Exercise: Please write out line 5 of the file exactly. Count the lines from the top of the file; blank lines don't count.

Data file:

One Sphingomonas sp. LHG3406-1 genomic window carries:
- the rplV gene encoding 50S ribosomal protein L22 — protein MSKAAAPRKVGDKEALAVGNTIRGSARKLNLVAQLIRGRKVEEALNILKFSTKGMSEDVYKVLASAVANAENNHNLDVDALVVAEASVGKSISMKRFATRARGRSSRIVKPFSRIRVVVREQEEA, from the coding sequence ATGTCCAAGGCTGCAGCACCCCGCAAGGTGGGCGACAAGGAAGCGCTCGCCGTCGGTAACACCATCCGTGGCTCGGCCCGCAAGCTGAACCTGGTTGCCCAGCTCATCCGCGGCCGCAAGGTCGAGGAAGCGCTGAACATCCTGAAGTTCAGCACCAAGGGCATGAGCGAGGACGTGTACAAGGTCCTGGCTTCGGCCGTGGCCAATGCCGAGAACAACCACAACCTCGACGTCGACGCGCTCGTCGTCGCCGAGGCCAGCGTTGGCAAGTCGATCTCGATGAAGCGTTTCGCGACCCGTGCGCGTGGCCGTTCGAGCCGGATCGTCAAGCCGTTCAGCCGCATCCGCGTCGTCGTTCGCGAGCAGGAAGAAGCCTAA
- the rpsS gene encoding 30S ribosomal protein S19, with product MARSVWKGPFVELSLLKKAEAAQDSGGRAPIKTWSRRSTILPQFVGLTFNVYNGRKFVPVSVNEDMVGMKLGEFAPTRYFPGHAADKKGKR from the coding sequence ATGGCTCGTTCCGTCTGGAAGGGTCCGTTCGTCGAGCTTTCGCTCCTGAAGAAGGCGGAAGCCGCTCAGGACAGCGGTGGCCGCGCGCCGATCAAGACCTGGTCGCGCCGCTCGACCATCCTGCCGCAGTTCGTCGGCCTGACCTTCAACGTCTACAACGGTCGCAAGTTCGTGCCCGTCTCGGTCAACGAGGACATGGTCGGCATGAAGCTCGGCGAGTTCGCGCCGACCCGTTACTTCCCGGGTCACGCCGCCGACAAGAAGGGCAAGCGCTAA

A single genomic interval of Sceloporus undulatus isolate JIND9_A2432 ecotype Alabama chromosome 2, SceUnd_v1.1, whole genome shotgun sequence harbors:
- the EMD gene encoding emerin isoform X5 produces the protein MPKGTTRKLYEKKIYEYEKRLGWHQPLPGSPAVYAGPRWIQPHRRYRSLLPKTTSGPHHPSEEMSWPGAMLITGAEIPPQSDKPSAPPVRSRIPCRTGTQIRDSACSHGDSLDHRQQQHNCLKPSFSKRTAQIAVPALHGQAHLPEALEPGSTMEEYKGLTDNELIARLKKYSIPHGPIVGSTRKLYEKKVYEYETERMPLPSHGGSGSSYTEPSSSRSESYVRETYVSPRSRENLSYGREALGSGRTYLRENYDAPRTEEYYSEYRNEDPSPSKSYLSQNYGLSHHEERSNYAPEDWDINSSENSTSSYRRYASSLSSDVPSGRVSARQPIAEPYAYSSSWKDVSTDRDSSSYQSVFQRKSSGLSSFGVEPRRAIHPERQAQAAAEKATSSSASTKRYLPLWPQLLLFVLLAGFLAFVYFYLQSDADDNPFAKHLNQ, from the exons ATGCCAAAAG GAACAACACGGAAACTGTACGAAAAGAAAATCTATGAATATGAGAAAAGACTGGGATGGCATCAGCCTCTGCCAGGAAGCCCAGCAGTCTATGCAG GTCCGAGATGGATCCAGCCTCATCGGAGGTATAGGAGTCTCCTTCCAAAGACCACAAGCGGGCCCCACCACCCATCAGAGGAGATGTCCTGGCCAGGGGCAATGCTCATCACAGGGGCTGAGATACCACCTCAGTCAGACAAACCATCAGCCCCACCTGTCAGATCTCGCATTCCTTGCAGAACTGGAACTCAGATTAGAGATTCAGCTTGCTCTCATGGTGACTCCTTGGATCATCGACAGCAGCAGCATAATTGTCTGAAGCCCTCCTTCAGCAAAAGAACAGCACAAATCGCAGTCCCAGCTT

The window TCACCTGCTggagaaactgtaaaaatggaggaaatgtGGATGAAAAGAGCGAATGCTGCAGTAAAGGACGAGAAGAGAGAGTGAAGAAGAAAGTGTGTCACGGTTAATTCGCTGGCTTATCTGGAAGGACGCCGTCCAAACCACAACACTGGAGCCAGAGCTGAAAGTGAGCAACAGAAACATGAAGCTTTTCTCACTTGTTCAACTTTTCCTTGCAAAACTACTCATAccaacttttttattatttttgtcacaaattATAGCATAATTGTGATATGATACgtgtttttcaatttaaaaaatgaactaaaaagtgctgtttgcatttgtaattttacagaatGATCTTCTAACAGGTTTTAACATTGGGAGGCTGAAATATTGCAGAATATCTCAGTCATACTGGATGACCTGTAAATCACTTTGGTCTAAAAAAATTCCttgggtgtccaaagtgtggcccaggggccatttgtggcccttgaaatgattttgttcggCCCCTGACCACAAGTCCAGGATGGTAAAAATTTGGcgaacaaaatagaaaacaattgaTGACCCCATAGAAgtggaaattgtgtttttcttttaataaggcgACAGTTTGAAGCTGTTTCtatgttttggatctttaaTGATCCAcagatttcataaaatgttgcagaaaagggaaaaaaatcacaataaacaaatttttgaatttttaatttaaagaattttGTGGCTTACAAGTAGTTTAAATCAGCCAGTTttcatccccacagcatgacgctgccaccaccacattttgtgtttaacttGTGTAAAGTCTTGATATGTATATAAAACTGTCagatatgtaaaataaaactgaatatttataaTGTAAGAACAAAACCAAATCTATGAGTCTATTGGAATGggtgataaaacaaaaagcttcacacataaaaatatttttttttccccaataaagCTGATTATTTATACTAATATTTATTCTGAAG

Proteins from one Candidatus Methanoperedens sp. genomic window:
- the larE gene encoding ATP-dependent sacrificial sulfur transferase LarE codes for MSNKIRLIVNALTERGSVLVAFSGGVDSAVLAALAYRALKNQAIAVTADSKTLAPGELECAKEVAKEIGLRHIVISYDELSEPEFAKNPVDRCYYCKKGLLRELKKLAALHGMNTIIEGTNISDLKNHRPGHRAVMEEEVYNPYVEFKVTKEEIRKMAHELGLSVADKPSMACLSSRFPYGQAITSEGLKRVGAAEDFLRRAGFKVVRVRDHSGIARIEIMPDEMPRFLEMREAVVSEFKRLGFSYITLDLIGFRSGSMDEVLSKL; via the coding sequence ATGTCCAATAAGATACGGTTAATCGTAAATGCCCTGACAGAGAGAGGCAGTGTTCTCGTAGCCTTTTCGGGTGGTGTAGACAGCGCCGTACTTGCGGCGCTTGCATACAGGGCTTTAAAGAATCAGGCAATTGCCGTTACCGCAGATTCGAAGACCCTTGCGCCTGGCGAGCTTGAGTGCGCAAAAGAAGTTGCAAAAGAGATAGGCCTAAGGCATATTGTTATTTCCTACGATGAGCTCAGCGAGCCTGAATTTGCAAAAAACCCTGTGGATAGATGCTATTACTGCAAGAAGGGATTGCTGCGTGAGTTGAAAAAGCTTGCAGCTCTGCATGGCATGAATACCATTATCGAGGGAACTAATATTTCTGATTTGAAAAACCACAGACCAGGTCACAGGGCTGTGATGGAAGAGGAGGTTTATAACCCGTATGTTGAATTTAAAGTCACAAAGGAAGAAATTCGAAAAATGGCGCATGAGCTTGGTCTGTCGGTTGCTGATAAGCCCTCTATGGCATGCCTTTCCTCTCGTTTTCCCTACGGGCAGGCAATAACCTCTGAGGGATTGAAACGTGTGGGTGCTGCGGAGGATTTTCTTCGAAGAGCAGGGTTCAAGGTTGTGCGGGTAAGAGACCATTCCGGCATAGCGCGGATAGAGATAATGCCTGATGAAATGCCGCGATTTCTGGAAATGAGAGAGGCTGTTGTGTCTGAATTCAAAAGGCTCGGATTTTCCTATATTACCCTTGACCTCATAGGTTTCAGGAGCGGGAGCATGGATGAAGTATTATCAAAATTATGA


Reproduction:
- the EMD gene encoding emerin isoform X5 produces the protein MPKGTTRKLYEKKIYEYEKRLGWHQPLPGSPAVYAGPRWIQPHRRYRSLLPKTTSGPHHPSEEMSWPGAMLITGAEIPPQSDKPSAPPVRSRIPCRTGTQIRDSACSHGDSLDHRQQQHNCLKPSFSKRTAQIAVPALHGQAHLPEALEPGSTMEEYKGLTDNELIARLKKYSIPHGPIVGSTRKLYEKKVYEYETERMPLPSHGGSGSSYTEPSSSRSESYVRETYVSPRSRENLSYGREALGSGRTYLRENYDAPRTEEYYSEYRNEDPSPSKSYLSQNYGLSHHEERSNYAPEDWDINSSENSTSSYRRYASSLSSDVPSGRVSARQPIAEPYAYSSSWKDVSTDRDSSSYQSVFQRKSSGLSSFGVEPRRAIHPERQAQAAAEKATSSSASTKRYLPLWPQLLLFVLLAGFLAFVYFYLQSDADDNPFAKHLNQ, from the exons ATGCCAAAAG GAACAACACGGAAACTGTACGAAAAGAAAATCTATGAATATGAGAAAAGACTGGGATGGCATCAGCCTCTGCCAGGAAGCCCAGCAGTCTATGCAG GTCCGAGATGGATCCAGCCTCATCGGAGGTATAGGAGTCTCCTTCCAAAGACCACAAGCGGGCCCCACCACCCATCAGAGGAGATGTCCTGGCCAGGGGCAATGCTCATCACAGGGGCTGAGATACCACCTCAGTCAGACAAACCATCAGCCCCACCTGTCAGATCTCGCATTCCTTGCAGAACTGGAACTCAGATTAGAGATTCAGCTTGCTCTCATGGTGACTCCTTGGATCATCGACAGCAGCAGCATAATTGTCTGAAGCCCTCCTTCAGCAAAAGAACAGCACAAATCGCAGTCCCAGCTT